Friday, 8 April 2011

"You've never had it so good" - Public Satisfaction With The NHS is at All Time High

The health service in Britain has long been run with the principle in mind 'Free at the point of delivery, providing according to need rather than ability to pay'. The National Health Service is paid for by all taxpayers in the UK for the benefit of all UK citizens.
Over the years since its launch the NHS has been criticised frequently for poor facilities, poor management, lack of investment, inefficiency amongst many others and it is easy to lose sight of the overriding benefits it provides - but some of this is apparently starting to change.

The British Social Attitudes (BSA) survey has been running since 1984, each year asking the same questions of a carefully selected group of UK citizens. Some of those questions have been about the public satisfaction with the NHS. For most of the last 27 years the answer to the question “All in all, how satisfied or dissatisfied would you say you are with the way in which the National Health Service is run nowadays?” has been answered positively by around 40%. Since 2001 that number has risen every year to give a figure today of 64% - the highest ever recorded.

Answers to the question “From your own experience, or from what you have heard, please say how satisfied or dissatisfied you are with the way in which each of these parts of the National Health Service runs nowadays: … local doctors or GPs?… being in hospital as an inpatient?… attending hospital as an outpatient?… Accident and Emergency departments?” have also given far more positive responses compared with 10 years ago, in particular approval of Outpatients visits have risen over 22%.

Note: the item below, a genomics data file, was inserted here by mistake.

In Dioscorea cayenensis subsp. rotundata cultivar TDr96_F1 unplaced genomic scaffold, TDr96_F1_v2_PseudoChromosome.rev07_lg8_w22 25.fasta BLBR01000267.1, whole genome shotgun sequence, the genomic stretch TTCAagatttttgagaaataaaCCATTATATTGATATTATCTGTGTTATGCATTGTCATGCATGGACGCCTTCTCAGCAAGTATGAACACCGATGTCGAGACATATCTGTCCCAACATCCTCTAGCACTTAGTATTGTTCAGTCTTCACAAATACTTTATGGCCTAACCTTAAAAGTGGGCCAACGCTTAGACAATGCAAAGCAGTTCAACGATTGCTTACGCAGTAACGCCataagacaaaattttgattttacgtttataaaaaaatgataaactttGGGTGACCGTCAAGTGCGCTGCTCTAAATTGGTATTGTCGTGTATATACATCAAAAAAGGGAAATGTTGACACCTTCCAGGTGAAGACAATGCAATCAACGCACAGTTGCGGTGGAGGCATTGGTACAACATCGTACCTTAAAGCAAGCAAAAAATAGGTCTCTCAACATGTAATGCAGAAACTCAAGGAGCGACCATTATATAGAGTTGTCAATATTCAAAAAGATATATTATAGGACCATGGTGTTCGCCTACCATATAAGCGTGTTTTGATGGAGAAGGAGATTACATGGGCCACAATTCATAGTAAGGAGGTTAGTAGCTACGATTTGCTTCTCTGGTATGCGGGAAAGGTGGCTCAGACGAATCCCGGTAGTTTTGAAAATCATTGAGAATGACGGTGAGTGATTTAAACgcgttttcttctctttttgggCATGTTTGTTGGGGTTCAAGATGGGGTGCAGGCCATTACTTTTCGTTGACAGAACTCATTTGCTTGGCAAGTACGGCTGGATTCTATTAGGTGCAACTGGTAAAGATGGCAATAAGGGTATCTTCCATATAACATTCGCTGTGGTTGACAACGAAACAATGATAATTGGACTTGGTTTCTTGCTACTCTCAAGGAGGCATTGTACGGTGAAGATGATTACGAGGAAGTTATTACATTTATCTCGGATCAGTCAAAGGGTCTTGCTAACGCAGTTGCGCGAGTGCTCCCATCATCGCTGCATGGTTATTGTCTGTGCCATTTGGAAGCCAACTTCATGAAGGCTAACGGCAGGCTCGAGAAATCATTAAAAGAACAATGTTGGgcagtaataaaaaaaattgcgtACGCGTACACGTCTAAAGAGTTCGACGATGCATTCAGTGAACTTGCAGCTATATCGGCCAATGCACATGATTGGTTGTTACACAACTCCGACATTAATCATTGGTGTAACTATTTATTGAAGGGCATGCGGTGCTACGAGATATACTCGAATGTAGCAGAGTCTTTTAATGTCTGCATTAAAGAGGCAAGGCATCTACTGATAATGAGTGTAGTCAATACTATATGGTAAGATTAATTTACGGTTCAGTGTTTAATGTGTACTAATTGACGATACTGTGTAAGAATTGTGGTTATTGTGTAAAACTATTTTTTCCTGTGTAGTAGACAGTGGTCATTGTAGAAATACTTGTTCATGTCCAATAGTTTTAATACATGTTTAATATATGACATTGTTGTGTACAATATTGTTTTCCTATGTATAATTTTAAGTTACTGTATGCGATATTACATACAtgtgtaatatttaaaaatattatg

Are these result politically driven? For example might supporters of the left (Labour) want to support the huge amount of investment made by their government over the last decade, and supporters of the right (Conservative) want to minimise their support? For this reason people who completed the survey were asked what their political affiliation was. The politics of  answerers to the question “All in all, how satisfied or dissatisfied would you say you are with the way in which the National Health Service is run nowadays?” can thus be tracked. The results from supporters of all political parties show marked improvement in satisfaction.

Is this an isolated result from one questionnaire? Ipsos-Mori polls for this same period asked the question “What would you say is the most important issue facing Britain today?” + “What do you see as other important issues facing Britain today?”. In the year 2000 50% answered 'The NHS' and 10% answered 'The economy'. By 2009 concern with the NHS had dropped to 12% while concern for the economy had climbed to 70%. Once again the general view seems to be that the NHS is better in 2009 than it was in 2000.

The improvement in satisfaction of UK citizens for the NHS seems to be real and quite broadly felt by people from across society. The British Medical Journal (BMJ) makes several comments about these observations, not the least of which is that this rise in approval coincides with a period when the government of the last 10 years or so invested heavily in the NHS - indeed improving the NHS was one of the prime policies of that time. That investment has borne fruit. We can only hope that the current downturn in funding does not completely reverse this clear trend.

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